Furnished holiday lettings are generally liable to business rates rather than council tax. This can be very beneficial, particularly where the landlord only has one business property and is eligible for 100% small business rate relief, meaning that there is nothing to pay. However, new eligibility rules are being introduced from 1 April 2023 for self-catering properties and to remain within business rates furnished holiday lets must meet the new eligibility criteria.
If the property does not pass the tests, the landlord will instead be liable for council tax.
Different rules apply in England and Wales.
The tests – England
From 1 April 2023, a furnished holiday let in England will only be eligible to pay business rates if the property:
The tests – Wales
The tests applying in Wales are stricter than those applying in England. For a property in Wales to be eligible for business rates from 1 April 2023, the property must:
Only commercial lets are taken into account in determining whether the tests are met. A property is let commercially if it is let with the intention of making a profit. The property would normally be advertised on sites such as Airbnb and Booking.com or by holiday cottage lettings agents and let out at market rates. Non-commercial lettings to family and friends are ignored.
Interaction with the tax rules
For tax purposes, to qualify as a furnished holiday letting, the property must be available for letting for 210 days in the tax year and actually let for 105 days in the tax year. Lets exceeding 31 days and those to family and friends on non-commercial terms are not taken into account.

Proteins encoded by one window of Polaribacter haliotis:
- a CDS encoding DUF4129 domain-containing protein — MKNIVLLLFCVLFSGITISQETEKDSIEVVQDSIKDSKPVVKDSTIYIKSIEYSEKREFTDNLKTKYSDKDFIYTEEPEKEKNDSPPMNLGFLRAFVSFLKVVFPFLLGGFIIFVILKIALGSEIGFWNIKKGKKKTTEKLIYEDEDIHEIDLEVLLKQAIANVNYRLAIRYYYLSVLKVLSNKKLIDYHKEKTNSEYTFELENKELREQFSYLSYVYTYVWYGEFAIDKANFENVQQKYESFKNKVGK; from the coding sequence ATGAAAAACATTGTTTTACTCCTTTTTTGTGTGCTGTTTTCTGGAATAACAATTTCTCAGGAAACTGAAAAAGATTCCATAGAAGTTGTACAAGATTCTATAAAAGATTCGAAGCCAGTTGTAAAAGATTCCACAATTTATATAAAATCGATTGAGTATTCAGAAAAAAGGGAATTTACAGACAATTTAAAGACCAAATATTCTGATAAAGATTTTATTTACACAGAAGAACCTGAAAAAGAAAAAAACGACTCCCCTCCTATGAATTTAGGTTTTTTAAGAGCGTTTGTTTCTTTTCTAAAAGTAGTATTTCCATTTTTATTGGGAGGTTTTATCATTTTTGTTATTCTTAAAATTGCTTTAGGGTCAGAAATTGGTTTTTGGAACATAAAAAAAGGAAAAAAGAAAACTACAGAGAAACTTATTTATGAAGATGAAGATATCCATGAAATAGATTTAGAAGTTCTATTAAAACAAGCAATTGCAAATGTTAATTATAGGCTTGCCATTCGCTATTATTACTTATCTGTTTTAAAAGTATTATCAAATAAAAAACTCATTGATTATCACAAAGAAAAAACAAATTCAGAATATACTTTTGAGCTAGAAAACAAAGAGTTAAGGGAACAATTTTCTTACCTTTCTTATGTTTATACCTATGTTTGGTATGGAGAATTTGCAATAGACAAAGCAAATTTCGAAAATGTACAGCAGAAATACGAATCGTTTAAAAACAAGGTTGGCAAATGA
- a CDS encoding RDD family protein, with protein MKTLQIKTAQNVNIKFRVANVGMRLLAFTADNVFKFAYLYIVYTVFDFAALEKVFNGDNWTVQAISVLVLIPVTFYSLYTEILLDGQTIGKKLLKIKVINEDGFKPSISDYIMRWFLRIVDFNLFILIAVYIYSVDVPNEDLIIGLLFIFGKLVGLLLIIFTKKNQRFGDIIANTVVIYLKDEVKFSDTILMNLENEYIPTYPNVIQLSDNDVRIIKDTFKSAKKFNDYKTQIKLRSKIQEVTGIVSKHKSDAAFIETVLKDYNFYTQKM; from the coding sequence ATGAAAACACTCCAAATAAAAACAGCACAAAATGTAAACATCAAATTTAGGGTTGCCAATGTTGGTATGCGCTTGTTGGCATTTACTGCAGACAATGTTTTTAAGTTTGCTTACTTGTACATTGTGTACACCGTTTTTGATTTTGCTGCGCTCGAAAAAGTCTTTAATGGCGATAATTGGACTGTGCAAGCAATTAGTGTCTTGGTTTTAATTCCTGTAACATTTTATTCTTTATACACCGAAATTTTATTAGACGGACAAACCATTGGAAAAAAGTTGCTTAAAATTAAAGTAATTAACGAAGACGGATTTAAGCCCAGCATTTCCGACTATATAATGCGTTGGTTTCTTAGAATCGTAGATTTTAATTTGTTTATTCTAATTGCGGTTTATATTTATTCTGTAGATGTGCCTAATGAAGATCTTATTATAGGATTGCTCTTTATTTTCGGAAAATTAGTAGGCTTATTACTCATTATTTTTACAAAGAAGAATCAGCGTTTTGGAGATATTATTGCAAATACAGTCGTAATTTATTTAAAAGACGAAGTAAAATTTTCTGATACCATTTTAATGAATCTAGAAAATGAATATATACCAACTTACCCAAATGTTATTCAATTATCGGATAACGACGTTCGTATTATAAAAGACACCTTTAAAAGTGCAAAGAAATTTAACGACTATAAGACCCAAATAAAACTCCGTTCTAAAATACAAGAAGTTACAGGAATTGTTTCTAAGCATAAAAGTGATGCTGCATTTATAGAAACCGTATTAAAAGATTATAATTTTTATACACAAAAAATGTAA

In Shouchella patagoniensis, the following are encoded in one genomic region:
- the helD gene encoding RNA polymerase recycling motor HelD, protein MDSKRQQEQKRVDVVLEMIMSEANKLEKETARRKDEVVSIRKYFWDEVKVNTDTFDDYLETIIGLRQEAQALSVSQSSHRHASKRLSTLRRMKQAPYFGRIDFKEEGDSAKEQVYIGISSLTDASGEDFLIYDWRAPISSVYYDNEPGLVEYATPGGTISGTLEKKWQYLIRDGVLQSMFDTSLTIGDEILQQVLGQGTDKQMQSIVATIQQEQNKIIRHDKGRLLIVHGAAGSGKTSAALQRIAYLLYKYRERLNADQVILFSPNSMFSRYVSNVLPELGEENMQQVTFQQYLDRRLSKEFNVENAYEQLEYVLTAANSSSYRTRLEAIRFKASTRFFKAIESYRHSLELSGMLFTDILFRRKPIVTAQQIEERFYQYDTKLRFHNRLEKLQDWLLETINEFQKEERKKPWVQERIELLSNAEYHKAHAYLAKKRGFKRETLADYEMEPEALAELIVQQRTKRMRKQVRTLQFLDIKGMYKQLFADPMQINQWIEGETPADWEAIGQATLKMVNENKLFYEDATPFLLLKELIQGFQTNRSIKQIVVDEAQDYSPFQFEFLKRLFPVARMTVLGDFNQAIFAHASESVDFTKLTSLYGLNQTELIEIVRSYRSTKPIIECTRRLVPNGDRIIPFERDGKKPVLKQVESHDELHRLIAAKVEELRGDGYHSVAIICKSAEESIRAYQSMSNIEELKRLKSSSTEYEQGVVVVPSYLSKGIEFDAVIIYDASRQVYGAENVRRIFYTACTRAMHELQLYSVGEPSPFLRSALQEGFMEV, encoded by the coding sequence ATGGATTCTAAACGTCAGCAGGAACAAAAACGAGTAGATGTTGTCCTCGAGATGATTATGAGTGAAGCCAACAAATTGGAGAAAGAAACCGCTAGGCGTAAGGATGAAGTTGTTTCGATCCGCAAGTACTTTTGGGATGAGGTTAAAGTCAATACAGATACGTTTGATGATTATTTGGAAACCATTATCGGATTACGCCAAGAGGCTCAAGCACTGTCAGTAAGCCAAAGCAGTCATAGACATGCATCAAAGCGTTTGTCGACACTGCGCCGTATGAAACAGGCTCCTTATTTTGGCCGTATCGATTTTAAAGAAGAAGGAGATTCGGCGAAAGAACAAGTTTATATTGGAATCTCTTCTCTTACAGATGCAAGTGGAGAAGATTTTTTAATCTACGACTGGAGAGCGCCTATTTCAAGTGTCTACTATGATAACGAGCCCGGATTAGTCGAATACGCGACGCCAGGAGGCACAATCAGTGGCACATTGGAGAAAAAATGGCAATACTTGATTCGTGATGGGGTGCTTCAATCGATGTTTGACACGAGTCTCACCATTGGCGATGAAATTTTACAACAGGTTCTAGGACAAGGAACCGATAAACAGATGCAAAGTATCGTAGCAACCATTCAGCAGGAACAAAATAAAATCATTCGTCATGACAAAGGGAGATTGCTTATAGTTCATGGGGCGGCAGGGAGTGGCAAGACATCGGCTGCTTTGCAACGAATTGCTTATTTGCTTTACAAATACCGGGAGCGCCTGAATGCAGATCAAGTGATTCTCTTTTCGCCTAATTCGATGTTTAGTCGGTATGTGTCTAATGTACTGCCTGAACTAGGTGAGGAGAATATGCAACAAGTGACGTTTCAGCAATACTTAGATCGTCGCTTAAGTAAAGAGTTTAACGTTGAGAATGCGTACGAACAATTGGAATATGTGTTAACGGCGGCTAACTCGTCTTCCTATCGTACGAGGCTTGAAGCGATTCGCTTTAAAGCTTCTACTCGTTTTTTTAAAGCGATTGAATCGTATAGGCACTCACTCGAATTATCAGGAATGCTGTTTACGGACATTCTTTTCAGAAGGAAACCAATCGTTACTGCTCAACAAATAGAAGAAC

If a property in England qualifies as a furnished holiday let for tax purposes, it will be eligible for business rates. However, where the property is in Wales, the property will not automatically fall within business rates as the business rates tests in Wales are stricter than the tax tests.
Applying the tests
To determine whether the property qualifies for business rates, the Valuation Office Agency will look at whether the property was occupied immediately before midnight. For example, if a holiday cottage is let out from Friday afternoon until Monday morning, the property will be treated as having been let for three days – it is occupied just before midnight on Friday, Saturday and Sunday. Although the guests remained in the property on Monday morning, Monday does not count as a day when the property was let as the guests left before midnight.
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